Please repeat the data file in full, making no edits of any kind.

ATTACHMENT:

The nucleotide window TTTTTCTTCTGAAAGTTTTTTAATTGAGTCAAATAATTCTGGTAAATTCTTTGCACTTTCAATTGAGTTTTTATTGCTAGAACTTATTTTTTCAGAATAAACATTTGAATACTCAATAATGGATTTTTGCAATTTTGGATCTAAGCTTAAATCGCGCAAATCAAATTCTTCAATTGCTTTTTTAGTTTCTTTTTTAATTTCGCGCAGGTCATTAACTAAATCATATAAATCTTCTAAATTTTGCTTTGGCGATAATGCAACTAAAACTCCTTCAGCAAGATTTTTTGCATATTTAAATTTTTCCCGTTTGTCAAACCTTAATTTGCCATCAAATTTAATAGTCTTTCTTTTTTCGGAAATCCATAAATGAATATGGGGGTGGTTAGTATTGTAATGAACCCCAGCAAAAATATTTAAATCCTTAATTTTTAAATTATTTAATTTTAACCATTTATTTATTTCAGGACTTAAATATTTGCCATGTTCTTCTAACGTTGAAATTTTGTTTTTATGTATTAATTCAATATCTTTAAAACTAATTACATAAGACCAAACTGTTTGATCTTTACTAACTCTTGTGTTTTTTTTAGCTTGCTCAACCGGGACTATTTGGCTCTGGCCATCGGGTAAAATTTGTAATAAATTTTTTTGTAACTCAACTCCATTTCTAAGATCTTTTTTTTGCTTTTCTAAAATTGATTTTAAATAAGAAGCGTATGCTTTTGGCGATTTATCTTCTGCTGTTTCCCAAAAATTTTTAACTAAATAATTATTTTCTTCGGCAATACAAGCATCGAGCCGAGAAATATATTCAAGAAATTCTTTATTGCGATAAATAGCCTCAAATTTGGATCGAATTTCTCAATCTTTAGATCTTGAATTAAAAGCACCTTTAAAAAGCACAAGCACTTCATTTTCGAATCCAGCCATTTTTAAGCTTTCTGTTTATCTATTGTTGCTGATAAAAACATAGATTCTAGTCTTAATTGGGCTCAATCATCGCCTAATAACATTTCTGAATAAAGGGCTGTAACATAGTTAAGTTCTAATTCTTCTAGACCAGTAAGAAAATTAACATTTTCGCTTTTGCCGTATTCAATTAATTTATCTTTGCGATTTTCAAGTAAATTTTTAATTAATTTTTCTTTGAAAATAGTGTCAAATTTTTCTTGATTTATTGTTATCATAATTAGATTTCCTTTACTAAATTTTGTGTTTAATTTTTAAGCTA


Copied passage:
The nucleotide window TTTTTCTTCTGAAAGTTTTTTAATTGAGTCAAATAATTCTGGTAAATTCTTTGCACTTTCAATTGAGTTTTTATTGCTAGAACTTATTTTTTCAGAATAAACATTTGAATACTCAATAATGGATTTTTGCAATTTTGGATCTAAGCTTAAATCGCGCAAATCAAATTCTTCAATTGCTTTTTTAGTTTCTTTTTTAATTTCGCGCAGGTCATTAACTAAATCATATAAATCTTCTAAATTTTGCTTTGGCGATAATGCAACTAAAACTCCTTCAGCAAGATTTTTTGCATATTTAAATTTTTCCCGTTTGTCAAACCTTAATTTGCCATCAAATTTAATAGTCTTTCTTTTTTCGGAAATCCATAAATGAATATGGGGGTGGTTAGTATTGTAATGAACCCCAGCAAAAATATTTAAATCCTTAATTTTTAAATTATTTAATTTTAACCATTTATTTATTTCAGGACTTAAATATTTGCCATGTTCTTCTAACGTTGAAATTTTGTTTTTATGTATTAATTCAATATCTTTAAAACTAATTACATAAGACCAAACTGTTTGATCTTTACTAACTCTTGTGTTTTTTTTAGCTTGCTCAACCGGGACTATTTGGCTCTGGCCATCGGGTAAAATTTGTAATAAATTTTTTTGTAACTCAACTCCATTTCTAAGATCTTTTTTTTGCTTTTCTAAAATTGATTTTAAATAAGAAGCGTATGCTTTTGGCGATTTATCTTCTGCTGTTTCCCAAAAATTTTTAACTAAATAATTATTTTCTTCGGCAATACAAGCATCGAGCCGAGAAATATATTCAAGAAATTCTTTATTGCGATAAATAGCCTCAAATTTGGATCGAATTTCTCAATCTTTAGATCTTGAATTAAAAGCACCTTTAAAAAGCACAAGCACTTCATTTTCGAATCCAGCCATTTTTAAGCTTTCTGTTTATCTATTGTTGCTGATAAAAACATAGATTCTAGTCTTAATTGGGCTCAATCATCGCCTAATAACATTTCTGAATAAAGGGCTGTAACATAGTTAAGTTCTAATTCTTCTAGACCAGTAAGAAAATTAACATTTTCGCTTTTGCCGTATTCAATTAATTTATCTTTGCGATTTTCAAGTAAATTTTTAATTAATTTTTCTTTGAAAATAGTGTCAAATTTTTCTTGATTTATTGTTATCATAATTAGATTTCCTTTACTAAATTTTGTGTTTAATTTTTAAGCTA